According to Elizabeth A. Phelps, a professor of neuroscience at Harvard University who worked on 9/11 memory studies, these altered memories are similar to similar studies done in connection with other historical events. It was a match. What set the September 11th memory apart from the usual autobiographical memory was the extreme confidence that people had developed into their altered memory, which had begun to materialize by the first anniversary.
“You have your story and stick to it,” Phelps said.
William Hurst, a professor of psychology at New School for Social Research, who also worked on the study, agreed. “I think what happens is that they unfold a story about flashbulb memory,” he said. “It will be their story.”
Hurst wonders if changes in memory are somehow related to a sense of identity. After all, if you didn’t know how you first heard about the September 11th attack, what do you think of you as a New Yorker, an American? Matching your personal story with the consequent moments of history may be a way to claim that you are part of the affected community and that you belong.
Inevitably, one day no one will be alive with the personal narrative of September 11th. Inevitably, time transforms the living experience of the internal organs into a dry history, so the emotional effects of the day disappear a little and a little more. lesson. This transformation has already begun. Ask your high school history teacher.
But for now, for many, September 11th remains a living experience. We have stories (memories that may have changed) that we share or do not share on anniversaries or at any time of the year.
We may tell our story to prevent the inevitable erasure of time. Every time I hear Bruce Springsteen’s “The Rising,” I might ask them to help us handle the moment or explain why we’re quiet.
Then again, we may keep our story in some leaky parcels for fear of being recognized as another 9/11 narcissist who is the hero of our own story. Hmm. Or they may be keeping them alone in simple awe.
Regan, who was temporarily forgotten, is now 64 years old and is an executive at JP Morgan Chase. He has his memory, his story. Some are interesting, with its dark Irish coping strategies. Some people are so calm that silence is the only reaction.
He avoids the annual reading of the names of the dead on anniversaries, and all documentaries, books and essays of the day continue to inspire. He said he would never visit the 9/11 Memorial & Museum. “You don’t have to go back.”
Luongo, now 63, retired in March after spending 40 years at the NYPD. This career is partially highlighted by months of experience in Staten Island landfills. More than 4,200 bodies and nearly 60,000 personal belongings, including photographs and ID cards, were recovered.
He oversaw a village built on tragedy and glow of the night, with office trailers, decontamination centers, restaurants, and conveyor belts waiting to receive barge debris from Lower Manhattan. .. The oncoming stack of crushed vehicles, such as police cars and fire trucks, is arranged in neat and scary rows.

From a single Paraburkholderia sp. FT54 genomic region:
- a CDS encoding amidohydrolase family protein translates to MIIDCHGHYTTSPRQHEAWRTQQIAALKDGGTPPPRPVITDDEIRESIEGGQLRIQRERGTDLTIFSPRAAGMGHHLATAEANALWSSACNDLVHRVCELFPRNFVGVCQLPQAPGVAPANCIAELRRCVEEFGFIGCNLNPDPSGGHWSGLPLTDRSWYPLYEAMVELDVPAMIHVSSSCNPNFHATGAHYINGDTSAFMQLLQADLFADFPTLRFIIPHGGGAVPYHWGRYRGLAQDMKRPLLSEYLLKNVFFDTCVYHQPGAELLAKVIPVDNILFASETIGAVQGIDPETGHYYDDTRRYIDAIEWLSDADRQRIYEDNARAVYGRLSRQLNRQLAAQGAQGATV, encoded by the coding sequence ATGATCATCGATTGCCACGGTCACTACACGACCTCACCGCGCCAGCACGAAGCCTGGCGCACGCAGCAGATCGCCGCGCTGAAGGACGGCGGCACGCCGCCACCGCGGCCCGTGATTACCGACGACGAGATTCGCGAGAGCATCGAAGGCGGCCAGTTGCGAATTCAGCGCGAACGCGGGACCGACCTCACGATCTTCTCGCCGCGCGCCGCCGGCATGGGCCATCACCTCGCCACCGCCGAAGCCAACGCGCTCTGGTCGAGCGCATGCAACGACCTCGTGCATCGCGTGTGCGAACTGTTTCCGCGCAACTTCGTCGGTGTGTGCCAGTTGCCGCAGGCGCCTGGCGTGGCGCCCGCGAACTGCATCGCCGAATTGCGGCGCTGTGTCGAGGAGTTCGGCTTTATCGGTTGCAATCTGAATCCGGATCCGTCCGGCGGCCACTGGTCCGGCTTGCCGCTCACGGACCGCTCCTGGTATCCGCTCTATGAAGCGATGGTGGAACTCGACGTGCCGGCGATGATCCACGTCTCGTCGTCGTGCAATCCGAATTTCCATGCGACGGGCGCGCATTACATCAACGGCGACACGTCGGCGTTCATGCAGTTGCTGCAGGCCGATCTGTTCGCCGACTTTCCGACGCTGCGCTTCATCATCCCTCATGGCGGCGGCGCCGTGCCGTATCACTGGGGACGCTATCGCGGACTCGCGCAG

Like Brigadoon, it’s all gone. Was it real too? Or is this also a memory trick?
“I remember,” Luongo said. “So you get up in the morning, light a candle, pray — and move on.”
I also remember Stern, who continued to write two non-fiction books and four novels. Why couldn’t she?
I plan to buy eggs at a supermarket near my home in Princeton, NJ, and make chocolate chip cookies for my husband. “I made the best in the world,” when someone shouted: The World Trade Center has been attacked!
Six months later, I was informed that a quarter-sized gym was identified. Writing, writing, writing, over 150,000 words that no one else sees every night through her sorrow.
For the past 20 years, Stern has overcome “a kind of peculiar suffering” and has been working on building something constructive. Her participation in the non-profit peacebuilding organization Search for Common Ground is another form of memory.
“I don’t want anyone to experience this,” Stern said. “But I don’t want to live my life saying,’I don’t understand what I’ve experienced.’ What’s the point? Why should they?”
The smell of cigars. bicycle. Drive on the Staten Island Expressway. anniversary.
I remember camping with the National Guard at Battery Park a few days after the terrorist attack. I remember wearing a construction helmet and walking around with a clipboard. It was as if it belonged to the restricted World Trade Center grounds, at the time it was called the “pile” and was as much a burial place as a crime scene.
I remember the calm dust in the surrounding buildings, scribbled with messages of sadness, anger, and faint hope. Scribble with your fingertips. I remember deciding to record these messages before the power washer came.
“The tower stands up again”
“Vernon Cherry Call Home”
“God is with you Dana-love, mom”
I remember I didn’t really want to think about the dust components, and I didn’t want to think about how harmful the dust was to inhale by rescue teams and recovery workers.
I remember the dust was vanilla in color, but the note says it was gray. But I’m sure this: dust was everywhere. The world was covered by it.
This article was originally New York Times..